All four pastas are easily made at home from pantry items every self-respecting Roman cook always has on hand, and one or more of these is always available in pretty much every trattoria in the city. They relate to each other as well, with their use of similar standard pantry items combined in slightly different permutations.

1. Pasta alla Gricia

Pasta alla Gricia is the simplest and the easiest, the pasta dressed with rendered guanciale (cured pork cheeks), a little garlic, black pepper, and grated Pecorino cheese, all mixed with a little cooking water to form a sauce that naps the pasta perfectly.

2. Pasta all'Amatriciana

If you add San Marzano tomatoes and a dried chile to Pasta alla Gricia—and possibly some diced onion (though this is controversial, with some arguing onions must be included, others just as fervently that they cannot be allowed) cooked in the fat of the rendered guanciale—you end up with Pasta all’Amatriciana.

3. Cacio e Pepe

Cacio e Pepe comes next, wherein the pasta is sauced with nothing but a mass of grated Pecorino Romano and lashings of cracked black pepper, the whole amalgamated with a little pasta cooking water to form a lush, creamy sauce that coats the strands of pasta. It seems simple, but the trick is to get the perfect balance of melted cheese and pasta water to make a creamy sauce and not wind up with a clumpy mess.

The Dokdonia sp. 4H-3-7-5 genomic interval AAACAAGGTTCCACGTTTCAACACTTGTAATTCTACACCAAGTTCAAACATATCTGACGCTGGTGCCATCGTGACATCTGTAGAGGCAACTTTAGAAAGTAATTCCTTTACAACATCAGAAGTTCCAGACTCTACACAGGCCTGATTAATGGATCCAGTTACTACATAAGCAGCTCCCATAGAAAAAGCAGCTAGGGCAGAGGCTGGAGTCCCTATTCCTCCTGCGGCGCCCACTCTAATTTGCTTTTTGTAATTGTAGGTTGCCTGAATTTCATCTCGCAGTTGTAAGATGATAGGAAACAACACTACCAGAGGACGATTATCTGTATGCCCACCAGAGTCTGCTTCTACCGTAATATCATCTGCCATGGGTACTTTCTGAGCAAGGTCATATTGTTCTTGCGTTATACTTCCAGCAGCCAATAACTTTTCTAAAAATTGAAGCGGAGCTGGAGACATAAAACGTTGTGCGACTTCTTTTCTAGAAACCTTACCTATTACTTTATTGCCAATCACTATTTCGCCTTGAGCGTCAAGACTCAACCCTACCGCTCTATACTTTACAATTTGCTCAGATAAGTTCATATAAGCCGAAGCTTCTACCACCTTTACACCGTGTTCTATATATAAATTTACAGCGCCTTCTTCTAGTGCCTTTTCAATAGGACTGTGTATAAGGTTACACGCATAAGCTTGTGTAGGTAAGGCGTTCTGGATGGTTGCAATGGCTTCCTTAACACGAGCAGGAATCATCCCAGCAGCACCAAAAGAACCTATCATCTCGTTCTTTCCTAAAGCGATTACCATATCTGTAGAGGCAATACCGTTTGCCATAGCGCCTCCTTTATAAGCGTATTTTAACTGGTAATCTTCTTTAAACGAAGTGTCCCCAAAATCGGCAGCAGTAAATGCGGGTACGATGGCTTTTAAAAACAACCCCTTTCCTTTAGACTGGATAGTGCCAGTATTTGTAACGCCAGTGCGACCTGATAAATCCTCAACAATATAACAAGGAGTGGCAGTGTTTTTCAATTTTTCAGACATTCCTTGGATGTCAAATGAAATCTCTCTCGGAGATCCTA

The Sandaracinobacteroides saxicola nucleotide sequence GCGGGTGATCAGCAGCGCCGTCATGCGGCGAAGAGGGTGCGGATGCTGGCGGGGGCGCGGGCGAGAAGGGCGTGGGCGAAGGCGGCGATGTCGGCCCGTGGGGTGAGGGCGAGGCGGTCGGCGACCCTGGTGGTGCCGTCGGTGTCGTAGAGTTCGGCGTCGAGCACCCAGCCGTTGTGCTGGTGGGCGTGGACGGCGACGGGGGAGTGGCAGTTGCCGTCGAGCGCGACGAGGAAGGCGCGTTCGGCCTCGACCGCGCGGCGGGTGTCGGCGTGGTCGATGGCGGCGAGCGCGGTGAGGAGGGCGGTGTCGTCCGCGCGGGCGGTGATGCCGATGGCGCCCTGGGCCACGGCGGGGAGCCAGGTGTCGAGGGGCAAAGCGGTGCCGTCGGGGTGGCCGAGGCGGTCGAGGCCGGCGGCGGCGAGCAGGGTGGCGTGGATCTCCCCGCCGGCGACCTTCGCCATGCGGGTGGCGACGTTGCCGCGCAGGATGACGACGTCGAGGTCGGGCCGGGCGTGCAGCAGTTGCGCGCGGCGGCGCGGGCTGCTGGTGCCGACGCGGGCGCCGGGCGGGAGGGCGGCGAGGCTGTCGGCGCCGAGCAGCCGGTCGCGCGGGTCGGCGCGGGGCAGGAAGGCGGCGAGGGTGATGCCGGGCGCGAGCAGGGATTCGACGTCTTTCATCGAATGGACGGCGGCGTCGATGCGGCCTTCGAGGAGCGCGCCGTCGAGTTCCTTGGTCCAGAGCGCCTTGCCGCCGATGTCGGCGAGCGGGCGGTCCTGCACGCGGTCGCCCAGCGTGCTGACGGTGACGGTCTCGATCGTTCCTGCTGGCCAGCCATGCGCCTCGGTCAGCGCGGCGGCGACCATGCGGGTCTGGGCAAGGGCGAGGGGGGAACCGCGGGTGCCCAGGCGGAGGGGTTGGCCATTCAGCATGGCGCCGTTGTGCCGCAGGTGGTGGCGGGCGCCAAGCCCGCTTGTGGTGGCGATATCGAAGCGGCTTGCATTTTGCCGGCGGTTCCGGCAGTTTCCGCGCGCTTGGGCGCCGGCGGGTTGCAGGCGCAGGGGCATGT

4. Pasta alla Carbonara

Finally there is Pasta alla Carbonara, my childhood love to the exclusion of all others.

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Top Comment:
“In your last paragraph you said "abolition" but I think you meant "abomination."”
— Leonardo

For carbonara, you render out pancetta (cured, unsmoked bacon) rather than guanciale and toss the pasta with the crispy bits and melted fat, along with raw eggs that have been beaten with grated Pecorino and Parmesan. The heat of the hot pasta just cooks the raw egg to a luscious consistency that coats the pasta perfectly. Finish with a little pasta cooking water, then a lick of black pepper to top the dish as it goes to the table.